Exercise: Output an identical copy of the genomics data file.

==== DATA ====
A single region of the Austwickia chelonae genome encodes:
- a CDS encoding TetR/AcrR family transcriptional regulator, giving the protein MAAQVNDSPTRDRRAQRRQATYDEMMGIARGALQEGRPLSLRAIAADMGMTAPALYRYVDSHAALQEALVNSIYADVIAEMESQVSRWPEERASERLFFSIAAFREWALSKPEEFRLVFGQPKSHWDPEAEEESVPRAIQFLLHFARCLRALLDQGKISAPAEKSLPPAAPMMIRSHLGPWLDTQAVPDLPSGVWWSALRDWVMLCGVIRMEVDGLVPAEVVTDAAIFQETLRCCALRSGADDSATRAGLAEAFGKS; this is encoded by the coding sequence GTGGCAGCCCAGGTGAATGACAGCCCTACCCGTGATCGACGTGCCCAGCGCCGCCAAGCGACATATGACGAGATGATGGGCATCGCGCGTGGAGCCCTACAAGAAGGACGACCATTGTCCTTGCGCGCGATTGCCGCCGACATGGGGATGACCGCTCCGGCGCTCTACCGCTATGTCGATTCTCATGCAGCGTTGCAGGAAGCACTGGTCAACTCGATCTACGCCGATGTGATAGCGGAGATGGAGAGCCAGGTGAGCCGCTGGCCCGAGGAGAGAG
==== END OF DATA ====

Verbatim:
A single region of the Austwickia chelonae genome encodes:
- a CDS encoding TetR/AcrR family transcriptional regulator, giving the protein MAAQVNDSPTRDRRAQRRQATYDEMMGIARGALQEGRPLSLRAIAADMGMTAPALYRYVDSHAALQEALVNSIYADVIAEMESQVSRWPEERASERLFFSIAAFREWALSKPEEFRLVFGQPKSHWDPEAEEESVPRAIQFLLHFARCLRALLDQGKISAPAEKSLPPAAPMMIRSHLGPWLDTQAVPDLPSGVWWSALRDWVMLCGVIRMEVDGLVPAEVVTDAAIFQETLRCCALRSGADDSATRAGLAEAFGKS; this is encoded by the coding sequence GTGGCAGCCCAGGTGAATGACAGCCCTACCCGTGATCGACGTGCCCAGCGCCGCCAAGCGACATATGACGAGATGATGGGCATCGCGCGTGGAGCCCTACAAGAAGGACGACCATTGTCCTTGCGCGCGATTGCCGCCGACATGGGGATGACCGCTCCGGCGCTCTACCGCTATGTCGATTCTCATGCAGCGTTGCAGGAAGCACTGGTCAACTCGATCTACGCCGATGTGATAGCGGAGATGGAGAGCCAGGTGAGCCGCTGGCCCGAGGAGAGAG